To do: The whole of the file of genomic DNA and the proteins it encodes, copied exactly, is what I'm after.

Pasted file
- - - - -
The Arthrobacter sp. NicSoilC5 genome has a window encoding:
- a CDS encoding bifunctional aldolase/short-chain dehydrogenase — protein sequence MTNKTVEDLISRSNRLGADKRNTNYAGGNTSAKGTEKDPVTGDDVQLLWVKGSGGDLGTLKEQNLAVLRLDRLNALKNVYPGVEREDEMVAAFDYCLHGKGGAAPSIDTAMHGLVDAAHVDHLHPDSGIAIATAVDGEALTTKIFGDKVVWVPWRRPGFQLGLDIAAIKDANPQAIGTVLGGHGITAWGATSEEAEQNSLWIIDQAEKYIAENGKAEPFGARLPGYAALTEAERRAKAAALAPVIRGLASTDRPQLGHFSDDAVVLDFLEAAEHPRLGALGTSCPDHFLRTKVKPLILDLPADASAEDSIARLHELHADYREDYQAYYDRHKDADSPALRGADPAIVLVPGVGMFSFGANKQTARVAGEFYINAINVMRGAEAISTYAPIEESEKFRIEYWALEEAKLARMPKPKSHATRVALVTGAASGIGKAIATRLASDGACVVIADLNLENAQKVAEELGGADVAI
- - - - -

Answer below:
The Arthrobacter sp. NicSoilC5 genome has a window encoding:
- a CDS encoding bifunctional aldolase/short-chain dehydrogenase — protein sequence MTNKTVEDLISRSNRLGADKRNTNYAGGNTSAKGTEKDPVTGDDVQLLWVKGSGGDLGTLKEQNLAVLRLDRLNALKNVYPGVEREDEMVAAFDYCLHGKGGAAPSIDTAMHGLVDAAHVDHLHPDSGIAIATAVDGEALTTKIFGDKVVWVPWRRPGFQLGLDIAAIKDANPQAIGTVLGGHGITAWGATSEEAEQNSLWIIDQAEKYIAENGKAEPFGARLPGYAALTEAERRAKAAALAPVIRGLASTDRPQLGHFSDDAVVLDFLEAAEHPRLGALGTSCPDHFLRTKVKPLILDLPADASAEDSIARLHELHADYREDYQAYYDRHKDADSPALRGADPAIVLVPGVGMFSFGANKQTARVAGEFYINAINVMRGAEAISTYAPIEESEKFRIEYWALEEAKLARMPKPKSHATRVALVTGAASGIGKAIATRLASDGACVVIADLNLENAQKVAEELGGADVAI